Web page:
The Health Equity Blog’s mission is to contribute to the discussion of health policy using evidence and research, to explore the opportunities for health equity through policy change, to raise awareness about health disparities, and to increase public advocacy for health equality.

According to the CDC, “Health equity is achieved when every person has the opportunity to ‘attain his or her full health potential’ and no one is ‘disadvantaged from achieving this potential because of social position or other socially determined circumstances.’”

Achievement of full health potential is necessary in all aspects of life – from running errands to relationships with loved ones. Some people are born into environments that limit their ability to achieve their full health potential. We believe that because society created many health inequalities, society can also fix them.

Monday, March 3, 2014

Raising the Minimum Wage

Minimum wage map.jpg
President Obama announced in his State of the Union address that he would increase the minimum wage for federal government contract workers to $10.10 and hour.  He has also proposed that congress should raise the federal minimum wage for all workers to the same level by 2015 and then index it to inflation (meaning the minimum wage would increase each year with inflation).  There has been a lot of talk from both Democrats and Republicans about whether this is a good thing, so let’s break down the numbers:

1.) The current federal minimum wage is $7.25 an hour and has not changed since 2009.  That is just over $15,000 a year before taxes assuming a 40 hour work week.  To see if you could live on your states minimum wage (some are higher than the federal currently), check out this calculator.

2.) A single person is at 133% of the federal poverty line at $15,521.  A family of two is at 100% of the FPL at $15,730.

3.) If the minimum wage were $10.10 a worker would make just over $21,000 a year pre-tax if they worked 40 hours a week which would keep a family of up to 3 people above the poverty line.  It would also keep a family of up to 2 people above 130% of the FPL.

4.) To receive SNAP benefits (food stamps) a family must be at or below 130% of the poverty line.  

5.) In 2012, 15% of Americans (46.5 million) lived in poverty.  As of January of this year, the unemployment rate was 6.6% (10.2 million Americans).

6.) Income inequality has been increasing since 1979.  From 1979 to 2011 the income of the top 1% rose 128.9% while the income of the bottom 99% increased 2.5%.  Between 2009 and 2011 alone, the income of the top 1% increased by 11.5% while the income of the bottom 99% decreased by 0.7%.

What do the Experts Say Will Happen?

The CBO recently released a report that estimated that the $10.10 minimum wage would reduce employment by 0.3% or 500,000 workers though they say the range could be between a very slight decrease to 1 million workers.  However, they also estimate that 900,000 people would be lifted out of poverty and 16.5 million low wage workers would see income increases.  Finally, it would mean $5 billion more a year for families in poverty and $12 billion more a year for families between 100 and 300% of the poverty line.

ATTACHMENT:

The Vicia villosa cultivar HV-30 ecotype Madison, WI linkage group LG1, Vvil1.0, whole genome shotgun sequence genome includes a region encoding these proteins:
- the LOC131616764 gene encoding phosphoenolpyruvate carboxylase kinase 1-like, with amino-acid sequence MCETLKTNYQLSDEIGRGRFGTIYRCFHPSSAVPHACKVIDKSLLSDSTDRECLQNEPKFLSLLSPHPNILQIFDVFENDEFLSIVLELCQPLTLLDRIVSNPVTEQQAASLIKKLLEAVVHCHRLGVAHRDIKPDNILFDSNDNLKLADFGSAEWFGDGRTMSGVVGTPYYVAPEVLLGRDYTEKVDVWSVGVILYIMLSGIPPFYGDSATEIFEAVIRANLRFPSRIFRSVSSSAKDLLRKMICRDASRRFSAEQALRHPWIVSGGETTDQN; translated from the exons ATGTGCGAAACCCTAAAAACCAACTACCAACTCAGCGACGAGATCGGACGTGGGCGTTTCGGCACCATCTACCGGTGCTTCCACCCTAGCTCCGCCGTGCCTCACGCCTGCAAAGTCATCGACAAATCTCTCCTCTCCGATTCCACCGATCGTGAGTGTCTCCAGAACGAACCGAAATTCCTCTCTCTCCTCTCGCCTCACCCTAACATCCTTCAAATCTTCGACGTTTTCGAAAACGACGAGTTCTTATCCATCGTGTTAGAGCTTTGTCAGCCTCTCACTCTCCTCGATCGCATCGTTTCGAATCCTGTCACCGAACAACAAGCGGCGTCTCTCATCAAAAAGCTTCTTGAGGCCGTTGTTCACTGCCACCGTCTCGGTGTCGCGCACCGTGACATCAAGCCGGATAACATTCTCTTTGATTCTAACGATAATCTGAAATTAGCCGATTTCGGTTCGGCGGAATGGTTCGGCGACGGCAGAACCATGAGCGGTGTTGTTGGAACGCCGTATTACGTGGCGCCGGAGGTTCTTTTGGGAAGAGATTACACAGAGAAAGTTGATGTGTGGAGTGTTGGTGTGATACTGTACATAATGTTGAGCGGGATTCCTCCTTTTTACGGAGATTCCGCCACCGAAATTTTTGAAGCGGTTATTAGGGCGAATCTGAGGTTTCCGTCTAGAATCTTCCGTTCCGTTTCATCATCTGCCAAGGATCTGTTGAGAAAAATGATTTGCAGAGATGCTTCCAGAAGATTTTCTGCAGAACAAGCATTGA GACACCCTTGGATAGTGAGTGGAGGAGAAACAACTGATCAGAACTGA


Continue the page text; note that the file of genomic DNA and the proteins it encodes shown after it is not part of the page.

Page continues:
Though many economists and conservative lawmakers still stick to the idea that increasing the minimum wage will increase unemployment, the research does not support this.  Check out Business for A Fair Minimum Wage’s summary of the research done on this topic.  Lawrence Katz of Harvard University even said that if the CBO had focused on higher quality studies, it would have estimated a smaller job loss.  Many argue that, even with some job losses, increasing the minimum wage would provide net benefits for the economy by increasing personal spending which would in turn potentially increase employment.

A recent study out of the The Equal Opportunity Project has shown that income mobility in the United States has not improved in the last century.  Moreover, it found that “areas with greater mobility tend to have five characteristics: less segregation, less income inequality, better schools, greater social capital, and more stable families.”  So by increasing the minimum wage and thus raising some families out of poverty now, we may decrease the chances that those children will live in poverty throughout their lives.  For more check out this great summary The “Ripple Effect” of a Minimum Wage Increase on American Workers.

How Would Raising the Minimum Wage Affect Health
Economic research has started to reveal that raising the minimum wage can improve public health to the extent that it might reduce the costs of medical care in this country.  Some research shows that low wages predict higher rates of obesity, hypertension (high blood pressure), diabetes, heart disease, arthritis and premature mortality - all of which adversely affect the lives of individuals and cost society money.

In Conclusion
Although raising the minimum wage may lead to a slight decrease in jobs (though that is not for sure), even if the worst case scenario for job losses occurs, I believe that the benefits far outweigh the costs.  I especially support the idea that the minimum wage should be indexed to inflation.  Otherwise, minimum wage workers earn less real dollars each year.


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